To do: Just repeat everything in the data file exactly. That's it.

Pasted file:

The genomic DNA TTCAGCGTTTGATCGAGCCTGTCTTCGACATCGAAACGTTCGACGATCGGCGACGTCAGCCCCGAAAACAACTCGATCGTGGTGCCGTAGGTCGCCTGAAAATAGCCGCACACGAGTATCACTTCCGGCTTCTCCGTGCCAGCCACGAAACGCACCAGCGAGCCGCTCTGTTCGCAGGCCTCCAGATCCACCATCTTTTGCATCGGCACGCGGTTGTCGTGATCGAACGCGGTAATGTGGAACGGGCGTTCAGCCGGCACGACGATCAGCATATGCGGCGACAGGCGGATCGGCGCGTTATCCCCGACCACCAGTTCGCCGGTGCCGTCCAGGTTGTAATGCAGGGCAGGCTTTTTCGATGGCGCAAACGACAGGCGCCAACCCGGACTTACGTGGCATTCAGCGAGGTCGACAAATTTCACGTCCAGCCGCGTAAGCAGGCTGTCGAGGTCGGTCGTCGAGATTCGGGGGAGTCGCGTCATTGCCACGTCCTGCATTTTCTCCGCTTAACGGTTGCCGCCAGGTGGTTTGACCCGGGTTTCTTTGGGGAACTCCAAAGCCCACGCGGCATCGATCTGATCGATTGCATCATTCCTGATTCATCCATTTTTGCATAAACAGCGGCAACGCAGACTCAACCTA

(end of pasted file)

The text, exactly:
The genomic DNA TTCAGCGTTTGATCGAGCCTGTCTTCGACATCGAAACGTTCGACGATCGGCGACGTCAGCCCCGAAAACAACTCGATCGTGGTGCCGTAGGTCGCCTGAAAATAGCCGCACACGAGTATCACTTCCGGCTTCTCCGTGCCAGCCACGAAACGCACCAGCGAGCCGCTCTGTTCGCAGGCCTCCAGATCCACCATCTTTTGCATCGGCACGCGGTTGTCGTGATCGAACGCGGTAATGTGGAACGGGCGTTCAGCCGGCACGACGATCAGCATATGCGGCGACAGGCGGATCGGCGCGTTATCCCCGACCACCAGTTCGCCGGTGCCGTCCAGGTTGTAATGCAGGGCAGGCTTTTTCGATGGCGCAAACGACAGGCGCCAACCCGGACTTACGTGGCATTCAGCGAGGTCGACAAATTTCACGTCCAGCCGCGTAAGCAGGCTGTCGAGGTCGGTCGTCGAGATTCGGGGGAGTCGCGTCATTGCCACGTCCTGCATTTTCTCCGCTTAACGGTTGCCGCCAGGTGGTTTGACCCGGGTTTCTTTGGGGAACTCCAAAGCCCACGCGGCATCGATCTGATCGATTGCATCATTCCTGATTCATCCATTTTTGCATAAACAGCGGCAACGCAGACTCAACCTA